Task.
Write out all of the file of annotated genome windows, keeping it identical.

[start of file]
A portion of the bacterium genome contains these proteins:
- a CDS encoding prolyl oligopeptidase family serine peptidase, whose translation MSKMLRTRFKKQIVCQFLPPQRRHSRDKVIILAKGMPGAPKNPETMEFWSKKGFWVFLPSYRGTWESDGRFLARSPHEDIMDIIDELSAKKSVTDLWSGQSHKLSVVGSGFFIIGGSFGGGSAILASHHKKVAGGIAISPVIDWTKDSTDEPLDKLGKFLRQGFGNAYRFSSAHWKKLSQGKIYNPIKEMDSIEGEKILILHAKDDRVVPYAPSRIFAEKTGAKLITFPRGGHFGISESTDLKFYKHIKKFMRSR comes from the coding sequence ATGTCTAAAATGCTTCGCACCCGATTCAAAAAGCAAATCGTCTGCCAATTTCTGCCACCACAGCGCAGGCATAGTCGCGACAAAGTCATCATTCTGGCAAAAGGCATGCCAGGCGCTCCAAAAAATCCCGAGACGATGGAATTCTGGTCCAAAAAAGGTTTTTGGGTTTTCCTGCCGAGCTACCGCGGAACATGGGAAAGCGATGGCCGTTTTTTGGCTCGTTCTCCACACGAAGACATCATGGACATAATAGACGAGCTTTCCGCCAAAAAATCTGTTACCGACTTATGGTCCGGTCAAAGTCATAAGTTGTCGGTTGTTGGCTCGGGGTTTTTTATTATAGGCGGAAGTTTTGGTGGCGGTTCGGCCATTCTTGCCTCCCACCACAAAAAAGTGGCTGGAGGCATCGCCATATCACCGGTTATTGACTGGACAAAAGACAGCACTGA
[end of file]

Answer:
A portion of the bacterium genome contains these proteins:
- a CDS encoding prolyl oligopeptidase family serine peptidase, whose translation MSKMLRTRFKKQIVCQFLPPQRRHSRDKVIILAKGMPGAPKNPETMEFWSKKGFWVFLPSYRGTWESDGRFLARSPHEDIMDIIDELSAKKSVTDLWSGQSHKLSVVGSGFFIIGGSFGGGSAILASHHKKVAGGIAISPVIDWTKDSTDEPLDKLGKFLRQGFGNAYRFSSAHWKKLSQGKIYNPIKEMDSIEGEKILILHAKDDRVVPYAPSRIFAEKTGAKLITFPRGGHFGISESTDLKFYKHIKKFMRSR comes from the coding sequence ATGTCTAAAATGCTTCGCACCCGATTCAAAAAGCAAATCGTCTGCCAATTTCTGCCACCACAGCGCAGGCATAGTCGCGACAAAGTCATCATTCTGGCAAAAGGCATGCCAGGCGCTCCAAAAAATCCCGAGACGATGGAATTCTGGTCCAAAAAAGGTTTTTGGGTTTTCCTGCCGAGCTACCGCGGAACATGGGAAAGCGATGGCCGTTTTTTGGCTCGTTCTCCACACGAAGACATCATGGACATAATAGACGAGCTTTCCGCCAAAAAATCTGTTACCGACTTATGGTCCGGTCAAAGTCATAAGTTGTCGGTTGTTGGCTCGGGGTTTTTTATTATAGGCGGAAGTTTTGGTGGCGGTTCGGCCATTCTTGCCTCCCACCACAAAAAAGTGGCTGGAGGCATCGCCATATCACCGGTTATTGACTGGACAAAAGACAGCACTGA